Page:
Hospital de los Venerables by Candlelight

This year summer in Sevilla looks like being notable for its night visits to various monuments and cultural establishments. On Tuesday July 26 I was invited to participate in one of a series of night visits to El Hospital de los Venerables Sacerdotes organised by the Focus-Abengoa Foundation and Engranajes Culturales. This included some parts of the building that are not normally open to the public, and was be partly conducted by candlelight (okay, battery powered candles, not real ones), to give a sense of how the building would have looked in its early days in the late 17th century.

venerables (1)

Our guide for the evening was Sergio Raya, and as the shadows lengthened we collected our candles and set off. The hospital consists essentially of a number of rooms and buildings arranged on two floors around the famous sunken central courtyard, which we would come back to later, but first stop was the Hospital Church.

Although of modest size the iconography of its decoration is considered to be among the most complete and complex in Spain, with a theme revolving around the centrality of the priesthood and the respect owing them. Among the artists whose work is represented here are Lucas Valdés and Juan de Oviedo. Unfortunately the main altar is not the 17th century original, which was destroyed, but dates to 1889. Also modern is the splendid organ, designed and built in the 1990s with decorative finishes faithful to the earlier age.

venerablesthe hospital church and organ

From the church we went on through the sacristy, most notable for a “trompe l’oeil” ceiling designed to make it appear much higher than it really is, and into the patio of the sacristy. This is the oldest part of the building, and was where the first patients were housed prior to the completion of the hospital dormitories. The back entrance to the hospital, giving onto Calle Consuelo, is here too. Just beyond is another patio with an intriguing history. This was the location of the Corral de Comedias de Doña Elvira, an institution that could be thought of as the Sevilla equivalent of Shakespeare’s Globe Theatre, and roughly contemporary with it (1578-1632). It was so named because it was in the gardens of the Palace of Doña Elvira de Ayala (born 1377), which was in the nearby Plaza of that name.

venerables (2)central patio

From there we went back to the central patio, which is one of the best in Sevilla. Unusually, the central square is below the level of the surrounding colonnade, and the fountain is set into a stepped circular well. The overall effect is visually pleasing, though apparently the motivation for the design was the rather mundane matter of drainage.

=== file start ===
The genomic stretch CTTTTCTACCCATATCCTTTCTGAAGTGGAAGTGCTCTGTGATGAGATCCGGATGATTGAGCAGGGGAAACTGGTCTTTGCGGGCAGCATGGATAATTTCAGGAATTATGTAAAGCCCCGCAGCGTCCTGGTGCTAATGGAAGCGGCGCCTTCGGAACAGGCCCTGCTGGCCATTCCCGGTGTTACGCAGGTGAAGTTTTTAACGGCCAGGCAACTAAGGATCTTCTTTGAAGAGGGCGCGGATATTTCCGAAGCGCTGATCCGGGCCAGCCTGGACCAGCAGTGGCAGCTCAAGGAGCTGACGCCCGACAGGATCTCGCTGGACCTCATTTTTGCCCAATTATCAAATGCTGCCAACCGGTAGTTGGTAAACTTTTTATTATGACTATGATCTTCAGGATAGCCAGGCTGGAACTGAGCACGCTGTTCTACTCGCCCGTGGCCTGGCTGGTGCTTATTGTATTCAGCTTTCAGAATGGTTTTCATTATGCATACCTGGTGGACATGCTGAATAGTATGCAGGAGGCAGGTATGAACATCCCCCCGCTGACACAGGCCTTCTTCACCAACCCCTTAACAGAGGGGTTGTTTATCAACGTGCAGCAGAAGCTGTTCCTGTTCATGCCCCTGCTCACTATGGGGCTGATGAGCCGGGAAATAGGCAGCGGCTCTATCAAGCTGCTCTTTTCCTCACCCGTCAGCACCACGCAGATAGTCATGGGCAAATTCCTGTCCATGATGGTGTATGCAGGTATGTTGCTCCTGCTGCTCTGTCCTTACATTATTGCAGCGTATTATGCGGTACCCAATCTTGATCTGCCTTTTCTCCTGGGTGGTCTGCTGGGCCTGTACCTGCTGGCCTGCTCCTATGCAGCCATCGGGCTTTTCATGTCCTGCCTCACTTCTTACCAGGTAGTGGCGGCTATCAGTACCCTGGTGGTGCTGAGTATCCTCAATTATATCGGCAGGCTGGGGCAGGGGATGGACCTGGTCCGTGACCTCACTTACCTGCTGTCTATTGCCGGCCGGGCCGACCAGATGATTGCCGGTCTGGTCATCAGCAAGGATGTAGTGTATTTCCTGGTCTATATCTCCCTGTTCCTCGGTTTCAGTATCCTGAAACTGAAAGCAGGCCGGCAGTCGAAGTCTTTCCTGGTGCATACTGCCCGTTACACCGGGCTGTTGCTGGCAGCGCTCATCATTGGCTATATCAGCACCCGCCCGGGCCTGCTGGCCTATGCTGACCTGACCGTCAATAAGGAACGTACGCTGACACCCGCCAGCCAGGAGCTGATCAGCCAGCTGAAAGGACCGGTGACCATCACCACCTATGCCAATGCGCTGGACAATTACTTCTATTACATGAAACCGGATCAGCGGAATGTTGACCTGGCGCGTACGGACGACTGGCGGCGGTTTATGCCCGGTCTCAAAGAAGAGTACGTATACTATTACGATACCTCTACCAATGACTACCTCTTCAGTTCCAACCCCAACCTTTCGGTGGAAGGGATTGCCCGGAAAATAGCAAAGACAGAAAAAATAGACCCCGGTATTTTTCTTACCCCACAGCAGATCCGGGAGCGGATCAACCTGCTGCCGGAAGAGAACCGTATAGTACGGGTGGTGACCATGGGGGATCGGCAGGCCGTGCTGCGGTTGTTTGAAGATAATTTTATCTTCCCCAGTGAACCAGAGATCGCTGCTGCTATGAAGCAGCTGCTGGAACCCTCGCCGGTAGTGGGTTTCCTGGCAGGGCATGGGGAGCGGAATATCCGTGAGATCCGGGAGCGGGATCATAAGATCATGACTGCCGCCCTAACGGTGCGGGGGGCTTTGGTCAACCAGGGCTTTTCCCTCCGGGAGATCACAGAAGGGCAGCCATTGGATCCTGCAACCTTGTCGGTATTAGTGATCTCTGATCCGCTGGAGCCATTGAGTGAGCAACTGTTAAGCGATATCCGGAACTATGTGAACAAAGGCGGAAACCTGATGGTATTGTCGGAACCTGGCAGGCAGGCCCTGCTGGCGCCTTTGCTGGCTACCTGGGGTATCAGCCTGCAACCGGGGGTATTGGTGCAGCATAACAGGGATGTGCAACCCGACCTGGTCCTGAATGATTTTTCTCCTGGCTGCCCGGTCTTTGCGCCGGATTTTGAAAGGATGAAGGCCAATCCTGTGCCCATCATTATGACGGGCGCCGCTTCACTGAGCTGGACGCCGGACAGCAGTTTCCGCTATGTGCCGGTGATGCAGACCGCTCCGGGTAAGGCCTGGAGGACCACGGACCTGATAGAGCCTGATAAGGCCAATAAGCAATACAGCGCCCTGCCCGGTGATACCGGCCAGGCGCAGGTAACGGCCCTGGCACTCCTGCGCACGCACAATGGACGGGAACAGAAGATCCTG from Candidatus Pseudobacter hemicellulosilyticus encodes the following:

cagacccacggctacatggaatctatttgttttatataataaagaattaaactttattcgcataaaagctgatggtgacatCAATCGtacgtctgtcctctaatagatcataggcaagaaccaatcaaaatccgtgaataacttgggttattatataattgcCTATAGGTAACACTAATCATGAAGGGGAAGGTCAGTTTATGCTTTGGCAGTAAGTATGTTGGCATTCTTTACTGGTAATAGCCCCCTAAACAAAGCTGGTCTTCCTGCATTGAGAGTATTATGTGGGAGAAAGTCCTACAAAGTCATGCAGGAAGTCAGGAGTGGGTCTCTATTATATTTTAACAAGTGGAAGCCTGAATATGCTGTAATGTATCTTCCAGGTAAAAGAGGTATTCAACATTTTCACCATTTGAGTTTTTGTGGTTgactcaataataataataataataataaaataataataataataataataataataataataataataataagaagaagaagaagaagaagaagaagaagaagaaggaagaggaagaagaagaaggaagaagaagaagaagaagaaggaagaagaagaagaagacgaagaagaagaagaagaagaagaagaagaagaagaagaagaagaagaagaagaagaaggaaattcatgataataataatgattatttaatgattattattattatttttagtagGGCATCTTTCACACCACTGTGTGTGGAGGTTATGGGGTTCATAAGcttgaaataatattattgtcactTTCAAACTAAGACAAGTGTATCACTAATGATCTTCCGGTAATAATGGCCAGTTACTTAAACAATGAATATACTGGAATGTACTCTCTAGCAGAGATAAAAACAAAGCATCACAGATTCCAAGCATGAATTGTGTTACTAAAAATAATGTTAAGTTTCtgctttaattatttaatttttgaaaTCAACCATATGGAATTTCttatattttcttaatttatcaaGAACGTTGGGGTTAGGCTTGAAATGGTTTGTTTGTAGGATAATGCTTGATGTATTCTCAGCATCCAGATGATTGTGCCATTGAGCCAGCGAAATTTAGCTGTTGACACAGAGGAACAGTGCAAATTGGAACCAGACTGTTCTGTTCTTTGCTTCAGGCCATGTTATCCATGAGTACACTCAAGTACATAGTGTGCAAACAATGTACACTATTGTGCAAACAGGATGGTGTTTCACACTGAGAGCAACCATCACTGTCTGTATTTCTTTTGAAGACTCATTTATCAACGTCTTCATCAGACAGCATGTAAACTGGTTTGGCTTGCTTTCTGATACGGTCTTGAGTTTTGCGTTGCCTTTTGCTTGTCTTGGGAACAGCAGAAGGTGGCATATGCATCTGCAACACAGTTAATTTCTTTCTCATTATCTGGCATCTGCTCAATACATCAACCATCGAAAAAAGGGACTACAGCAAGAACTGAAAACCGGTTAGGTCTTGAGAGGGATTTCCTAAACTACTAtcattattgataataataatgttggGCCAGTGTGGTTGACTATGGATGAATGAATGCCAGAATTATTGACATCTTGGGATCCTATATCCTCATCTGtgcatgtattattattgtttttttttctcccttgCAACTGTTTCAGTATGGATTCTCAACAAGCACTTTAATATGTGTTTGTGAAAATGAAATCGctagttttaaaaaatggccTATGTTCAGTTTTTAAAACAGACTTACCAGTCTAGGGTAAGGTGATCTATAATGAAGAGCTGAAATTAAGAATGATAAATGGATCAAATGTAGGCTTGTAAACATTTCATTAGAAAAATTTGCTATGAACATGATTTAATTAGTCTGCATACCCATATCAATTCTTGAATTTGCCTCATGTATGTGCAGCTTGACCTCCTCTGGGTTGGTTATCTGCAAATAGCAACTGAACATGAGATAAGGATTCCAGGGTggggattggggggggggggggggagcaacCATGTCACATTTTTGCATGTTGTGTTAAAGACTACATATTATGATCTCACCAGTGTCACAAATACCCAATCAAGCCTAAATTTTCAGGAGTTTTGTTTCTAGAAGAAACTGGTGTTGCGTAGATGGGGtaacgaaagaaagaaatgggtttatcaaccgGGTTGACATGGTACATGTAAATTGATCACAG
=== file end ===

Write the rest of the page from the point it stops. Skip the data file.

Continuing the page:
Our next stop was the hospital room on the lower floor (there is another on the upper floor; these were used at different times of year), not normally open to the public. A high-ceilinged room with an arcade of pillars down the centre, it reminded me somewhat of a sherry bodega. A painting in the upper gallery shows it with the patients in rows of beds down either side, and this was the model for the layout of other hospitals in the city. We experience it by the light of our candles, a rather gloomy place, and after a while stifling in the summer heat.

venerables (3)view of the church through the upper gallery

On then to the upper gallery, by way of the main stairway, which has a fine cupola with representations of the papal tiara and Saint Peter’s keys, maintaining the theme of the importance of the Church and clergy. On the side of the upper gallery alongside the church a doorway to a screened balcony allows you to look down into the church without being seen.

Next stop was the Library. This was created in 1981 as an HQ and book depository for Focus Abengoa, in what was originally the Hospital refectory. Beyond, a narrow stairway leads up to the Altana, or Torre Mirador, an open platform with a mudejar style ceiling from where you can look out over the Santa Cruz neighbourhood. As always, things look different from the rooftops than they do at ground level, and I found it quite hard to get my bearings.

venerables (4)warning! 

This was a fitting last stop on our tour, which showed us more, and with a deeper level of explanation, than you get from a standard visit, so a big thank you to Engranajes Culturales and Focus Abengoa for a fascinating experience, and to our guide Sergio who kept things going despite almost 40º temps and who was both entertaining and informative.

venerables (5)view from the Torre Mirador

For more summertime cultural experiences, including night visits to Las Dueñas, El Salvador Church and Las Teresas Convent, have a look at Engranajes Activities Page.

Feria Portada 2016

portada 2016
La Feria de Abril, or April Fair, is Sevilla’s annual party to welcome the spring. This year it runs from April 12 to 17 (the alumbrao, or switching on of the lights, is at midnight on April 11), and for a week the fairground will be abuzz with people, horses and carriages, and the sound of flamenco.